Ekaterina Krysanova and Vladislav Lantratov in The Taming of the Shrew. Photo by Jack Devant, Courtesy Lincoln Center.

Bolshoi Ballet's Ekaterina Krysanova on Originating Her Role in ​The Taming of the Shrew​

What do you enjoy more: performing or being in the studio?
Performing, of course. It's like waiting and getting ready for your birthday party. The rehearsals are a hard process: It's a long wait for enjoyment.

What qualities do you admire most in other dancers?
A brain. Some say that a ballerina only needs good footwork, physical abilities, but I realized gradually that it's very important to have a good head on your shoulders. You go further if you think deeply about your roles.

What do you do to remain injury-free?
I always warm up properly, and I also have massages and water treatments to relax and soothe my body. Sometimes I go to the banya, a typical Russian sauna.

You created the lead role in Jean-Christophe Maillot's The Taming of the Shrew. What place does it have in your repertoire?
A very significant one. It's so precious when a ballet is made on you. So many dancers wait for that, try to find choreographers. If you are the very first person to do a role, it stays with you—and you stay in it, in a way.


The Taming of the Shrew requires naturalistic acting and a certain vulnerability. How did you adjust to that?
It wasn't easy to do, especially in the bedroom scene in Act II, when the Shrew and Petruchio fall in love. It's not about dancing or pirouettes there—you have to feel it, to give meaning to every step.

How hard was it to adapt to Maillot's style?
It was actually easy. I felt very comfortable in his style, as if I'd been dancing it all my life. I'm like a fish in the water in Maillot's choreography.

To whom would you attribute your success?
First, my parents, who gave me great care and love. And my teachers and coaches. I don't want to be too modest, either: I think I also deserved it through perseverance.

What's the toughest part of being a dancer?
The morning after a performance, when you have to get up and go back to work. After a successful show, you want to keep basking in that glow, and the next day you're exhausted, everything hurts, and you have to start at the barre again.

If you weren't a dancer, what would you be?
Sometimes I think I'd be a dentist. As a child, I liked it! But now I might also want to be a designer.

How would you like to be remembered?
Young and beautiful! Not like a shrew, hopefully.

The Bolshoi Ballet will be performing The Taming of the Shrew in NYC at Lincoln Center's David H. Koch Theater, July 26-30.

Latest Posts


From left: Alaina Broyles, Courtesy Werner; Courtesy Underwood

Gaynor Minden's Latest Dancer Lineup Features a Body-Positivity Activist and Its First Guy

Pointe shoe brand Gaynor Minden recently welcomed 32 young dancers to its coveted roster of Gaynor Girls. But this year, the company included two applicants who push the boundaries of what it means to dance on pointe. While both Mason Simon Underwood and Colleen Werner are longtime GM wearers, they stand out from the rest of this year's group: Underwood is the first ever Gaynor Guy, and Werner is a body-positivity activist.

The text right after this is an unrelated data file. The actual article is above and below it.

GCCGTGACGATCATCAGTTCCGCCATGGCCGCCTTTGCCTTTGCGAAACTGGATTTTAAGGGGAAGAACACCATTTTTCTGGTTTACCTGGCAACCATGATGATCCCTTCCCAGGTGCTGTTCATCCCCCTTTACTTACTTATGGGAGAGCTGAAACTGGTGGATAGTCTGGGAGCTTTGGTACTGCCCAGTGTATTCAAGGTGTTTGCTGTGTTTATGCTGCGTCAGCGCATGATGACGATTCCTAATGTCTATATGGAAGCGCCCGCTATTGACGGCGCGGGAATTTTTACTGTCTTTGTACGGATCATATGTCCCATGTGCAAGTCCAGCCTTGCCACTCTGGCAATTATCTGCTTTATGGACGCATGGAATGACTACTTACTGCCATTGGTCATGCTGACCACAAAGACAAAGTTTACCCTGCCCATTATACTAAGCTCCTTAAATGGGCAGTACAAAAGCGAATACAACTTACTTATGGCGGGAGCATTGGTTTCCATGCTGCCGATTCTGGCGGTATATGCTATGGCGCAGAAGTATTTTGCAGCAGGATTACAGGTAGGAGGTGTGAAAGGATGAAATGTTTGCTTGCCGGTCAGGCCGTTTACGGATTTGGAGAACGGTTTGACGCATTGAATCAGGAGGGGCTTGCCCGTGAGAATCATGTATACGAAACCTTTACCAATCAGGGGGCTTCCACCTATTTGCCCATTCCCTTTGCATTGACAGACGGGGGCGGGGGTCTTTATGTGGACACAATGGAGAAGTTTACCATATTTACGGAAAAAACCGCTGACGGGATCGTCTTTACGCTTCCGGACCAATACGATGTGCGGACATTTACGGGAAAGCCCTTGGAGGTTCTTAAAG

Keep reading SHOW LESS
Dylan Giles, Courtesy Festival Ballet Providence

Festival Ballet Providence's New Leap Year Program Gives Dancers Facing a Gap Year a Place to Grow

A new training program at Festival Ballet Providence called Leap Year is welcoming pre-professional and professional dancers who don't have a studio or company to dance for this season.

The endeavor is the brainchild of Kathleen Breen Combes, FBP's executive and artistic director. "I kept getting these emails of dancers saying they just need a place to train this year," says Combes. "I thought, What if we could provide a space for dancers to get stronger, experiment and try new things in a nonjudgmental and no-pressure environment?"

Keep reading SHOW LESS
Talbot Hall, Courtesy Linnea Swarting

Dancing With Eczema: More Than a Minor Irritation

For dancers dealing with eczema and skin sensitivity, ballet poses some unique challenges. I have struggled with both my whole life, and sometimes my eczema is all I can see when I look in the mirror. The condition causes dry, irritated, rash-like patches on the skin. American Midwest Ballet dancer Rachel Smith, who also suffers from eczema, can relate. "It's hard to feel confident in yourself or your dancing when you have itchy red spots all over your body that you should leave uncovered so they can heal quickly."

Dry, sensitive skin and eczema are very common—according to the National Eczema Association, about 10.1 percent of Americans have some form of the skin condition. Sweating all day, tight-fitting dancewear and high levels of stress make dancers with eczema more likely to experience bad flare-ups and daily symptoms. While treatments vary, below are some simple steps dancers can take to ease raw, itchy skin.

Keep reading SHOW LESS

Editors' Picks